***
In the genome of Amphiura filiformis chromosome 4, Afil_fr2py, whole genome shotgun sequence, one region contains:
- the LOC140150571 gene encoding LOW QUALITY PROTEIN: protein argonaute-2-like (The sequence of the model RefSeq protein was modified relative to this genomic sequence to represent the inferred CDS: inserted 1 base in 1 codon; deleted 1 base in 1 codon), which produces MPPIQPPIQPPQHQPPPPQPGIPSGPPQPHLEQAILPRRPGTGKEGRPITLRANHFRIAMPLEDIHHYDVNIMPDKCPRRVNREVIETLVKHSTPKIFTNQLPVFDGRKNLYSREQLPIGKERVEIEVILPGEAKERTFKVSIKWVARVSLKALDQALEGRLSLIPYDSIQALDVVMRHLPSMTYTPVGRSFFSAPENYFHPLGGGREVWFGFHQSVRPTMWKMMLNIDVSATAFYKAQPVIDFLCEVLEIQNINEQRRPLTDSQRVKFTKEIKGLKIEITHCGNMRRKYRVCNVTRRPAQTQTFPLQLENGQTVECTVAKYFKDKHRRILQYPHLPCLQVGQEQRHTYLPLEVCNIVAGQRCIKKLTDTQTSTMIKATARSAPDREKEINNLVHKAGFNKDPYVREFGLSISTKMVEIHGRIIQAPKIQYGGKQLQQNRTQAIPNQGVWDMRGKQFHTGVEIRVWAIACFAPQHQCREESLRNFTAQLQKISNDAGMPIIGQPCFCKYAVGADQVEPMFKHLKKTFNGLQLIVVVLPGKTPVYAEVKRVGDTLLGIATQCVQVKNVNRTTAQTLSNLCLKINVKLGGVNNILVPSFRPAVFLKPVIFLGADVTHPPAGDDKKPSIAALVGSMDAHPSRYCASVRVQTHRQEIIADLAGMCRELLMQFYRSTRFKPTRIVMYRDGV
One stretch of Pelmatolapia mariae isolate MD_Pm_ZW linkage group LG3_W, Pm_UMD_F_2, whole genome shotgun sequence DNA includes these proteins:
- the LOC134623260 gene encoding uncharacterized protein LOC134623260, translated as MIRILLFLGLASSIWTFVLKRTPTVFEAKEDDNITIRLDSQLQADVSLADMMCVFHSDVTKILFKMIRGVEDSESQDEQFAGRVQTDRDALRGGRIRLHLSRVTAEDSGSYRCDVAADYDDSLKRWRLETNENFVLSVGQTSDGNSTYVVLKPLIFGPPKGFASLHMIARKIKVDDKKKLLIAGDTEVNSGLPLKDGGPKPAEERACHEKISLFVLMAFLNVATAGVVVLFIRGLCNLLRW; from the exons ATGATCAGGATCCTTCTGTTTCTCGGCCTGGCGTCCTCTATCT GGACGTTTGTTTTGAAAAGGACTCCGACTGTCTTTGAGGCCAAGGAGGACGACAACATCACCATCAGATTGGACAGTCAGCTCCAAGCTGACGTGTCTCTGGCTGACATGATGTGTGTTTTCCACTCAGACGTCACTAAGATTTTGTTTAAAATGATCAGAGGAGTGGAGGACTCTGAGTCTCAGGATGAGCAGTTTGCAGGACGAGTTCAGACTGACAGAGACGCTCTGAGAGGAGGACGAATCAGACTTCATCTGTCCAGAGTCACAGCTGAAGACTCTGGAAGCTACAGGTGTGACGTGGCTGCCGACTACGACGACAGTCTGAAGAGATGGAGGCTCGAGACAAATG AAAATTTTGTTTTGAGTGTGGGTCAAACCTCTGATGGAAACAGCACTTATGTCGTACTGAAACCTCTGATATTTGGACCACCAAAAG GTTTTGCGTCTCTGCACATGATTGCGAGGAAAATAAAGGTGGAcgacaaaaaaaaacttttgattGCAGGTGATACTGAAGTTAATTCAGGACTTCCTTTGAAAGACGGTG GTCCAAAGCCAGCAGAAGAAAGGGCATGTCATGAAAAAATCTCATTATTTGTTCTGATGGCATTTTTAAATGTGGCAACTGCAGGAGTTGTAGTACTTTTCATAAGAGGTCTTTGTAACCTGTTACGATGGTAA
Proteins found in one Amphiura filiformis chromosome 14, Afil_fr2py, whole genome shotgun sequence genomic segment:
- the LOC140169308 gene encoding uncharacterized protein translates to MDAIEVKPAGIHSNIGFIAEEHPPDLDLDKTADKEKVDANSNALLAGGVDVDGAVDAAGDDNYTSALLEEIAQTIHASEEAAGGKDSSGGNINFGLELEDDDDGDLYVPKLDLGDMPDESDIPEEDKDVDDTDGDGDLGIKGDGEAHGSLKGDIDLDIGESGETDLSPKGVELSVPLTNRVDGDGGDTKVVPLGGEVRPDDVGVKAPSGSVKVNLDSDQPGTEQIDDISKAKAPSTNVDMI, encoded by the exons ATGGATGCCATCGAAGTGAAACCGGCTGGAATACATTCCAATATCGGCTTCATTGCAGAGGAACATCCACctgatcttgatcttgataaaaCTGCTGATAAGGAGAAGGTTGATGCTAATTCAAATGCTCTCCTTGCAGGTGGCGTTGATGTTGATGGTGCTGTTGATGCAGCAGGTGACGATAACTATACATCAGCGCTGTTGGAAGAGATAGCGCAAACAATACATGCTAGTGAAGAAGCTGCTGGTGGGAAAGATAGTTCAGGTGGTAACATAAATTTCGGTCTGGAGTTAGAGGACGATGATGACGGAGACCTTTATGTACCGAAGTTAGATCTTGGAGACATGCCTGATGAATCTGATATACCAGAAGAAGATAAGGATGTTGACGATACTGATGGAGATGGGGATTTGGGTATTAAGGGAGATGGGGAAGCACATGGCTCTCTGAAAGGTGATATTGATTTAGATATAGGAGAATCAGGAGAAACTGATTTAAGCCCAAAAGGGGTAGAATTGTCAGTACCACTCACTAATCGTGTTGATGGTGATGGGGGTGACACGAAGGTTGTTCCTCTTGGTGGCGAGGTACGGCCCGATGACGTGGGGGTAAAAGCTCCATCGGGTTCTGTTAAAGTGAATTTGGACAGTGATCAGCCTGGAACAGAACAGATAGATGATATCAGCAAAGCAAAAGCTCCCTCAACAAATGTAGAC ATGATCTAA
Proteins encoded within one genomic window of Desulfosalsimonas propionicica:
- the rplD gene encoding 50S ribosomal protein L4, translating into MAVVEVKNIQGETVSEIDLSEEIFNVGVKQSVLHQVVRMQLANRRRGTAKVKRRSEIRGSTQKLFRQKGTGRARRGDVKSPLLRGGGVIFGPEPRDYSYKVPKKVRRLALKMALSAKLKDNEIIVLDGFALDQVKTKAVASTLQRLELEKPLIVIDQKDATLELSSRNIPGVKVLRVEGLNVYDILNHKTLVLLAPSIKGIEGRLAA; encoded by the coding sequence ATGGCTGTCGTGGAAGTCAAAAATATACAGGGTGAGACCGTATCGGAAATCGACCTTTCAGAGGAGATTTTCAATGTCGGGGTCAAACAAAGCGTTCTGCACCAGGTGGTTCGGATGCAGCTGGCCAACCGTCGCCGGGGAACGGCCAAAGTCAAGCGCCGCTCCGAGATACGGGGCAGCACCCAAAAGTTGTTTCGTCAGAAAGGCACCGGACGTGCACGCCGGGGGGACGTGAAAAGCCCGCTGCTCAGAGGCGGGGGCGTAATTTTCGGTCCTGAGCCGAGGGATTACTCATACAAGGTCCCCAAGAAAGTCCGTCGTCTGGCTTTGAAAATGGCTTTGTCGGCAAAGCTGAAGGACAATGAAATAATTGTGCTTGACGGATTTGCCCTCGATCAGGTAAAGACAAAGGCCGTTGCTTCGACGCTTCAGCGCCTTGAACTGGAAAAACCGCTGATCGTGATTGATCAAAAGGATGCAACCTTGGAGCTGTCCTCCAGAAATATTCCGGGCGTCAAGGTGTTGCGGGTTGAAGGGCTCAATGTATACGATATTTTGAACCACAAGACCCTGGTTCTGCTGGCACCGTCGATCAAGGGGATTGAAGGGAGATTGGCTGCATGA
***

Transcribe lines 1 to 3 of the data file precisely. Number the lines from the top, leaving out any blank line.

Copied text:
In the genome of Amphiura filiformis chromosome 4, Afil_fr2py, whole genome shotgun sequence, one region contains:
- the LOC140150571 gene encoding LOW QUALITY PROTEIN: protein argonaute-2-like (The sequence of the model RefSeq protein was modified relative to this genomic sequence to represent the inferred CDS: inserted 1 base in 1 codon; deleted 1 base in 1 codon), which produces MPPIQPPIQPPQHQPPPPQPGIPSGPPQPHLEQAILPRRPGTGKEGRPITLRANHFRIAMPLEDIHHYDVNIMPDKCPRRVNREVIETLVKHSTPKIFTNQLPVFDGRKNLYSREQLPIGKERVEIEVILPGEAKERTFKVSIKWVARVSLKALDQALEGRLSLIPYDSIQALDVVMRHLPSMTYTPVGRSFFSAPENYFHPLGGGREVWFGFHQSVRPTMWKMMLNIDVSATAFYKAQPVIDFLCEVLEIQNINEQRRPLTDSQRVKFTKEIKGLKIEITHCGNMRRKYRVCNVTRRPAQTQTFPLQLENGQTVECTVAKYFKDKHRRILQYPHLPCLQVGQEQRHTYLPLEVCNIVAGQRCIKKLTDTQTSTMIKATARSAPDREKEINNLVHKAGFNKDPYVREFGLSISTKMVEIHGRIIQAPKIQYGGKQLQQNRTQAIPNQGVWDMRGKQFHTGVEIRVWAIACFAPQHQCREESLRNFTAQLQKISNDAGMPIIGQPCFCKYAVGADQVEPMFKHLKKTFNGLQLIVVVLPGKTPVYAEVKRVGDTLLGIATQCVQVKNVNRTTAQTLSNLCLKINVKLGGVNNILVPSFRPAVFLKPVIFLGADVTHPPAGDDKKPSIAALVGSMDAHPSRYCASVRVQTHRQEIIADLAGMCRELLMQFYRSTRFKPTRIVMYRDGV
One stretch of Pelmatolapia mariae isolate MD_Pm_ZW linkage group LG3_W, Pm_UMD_F_2, whole genome shotgun sequence DNA includes these proteins: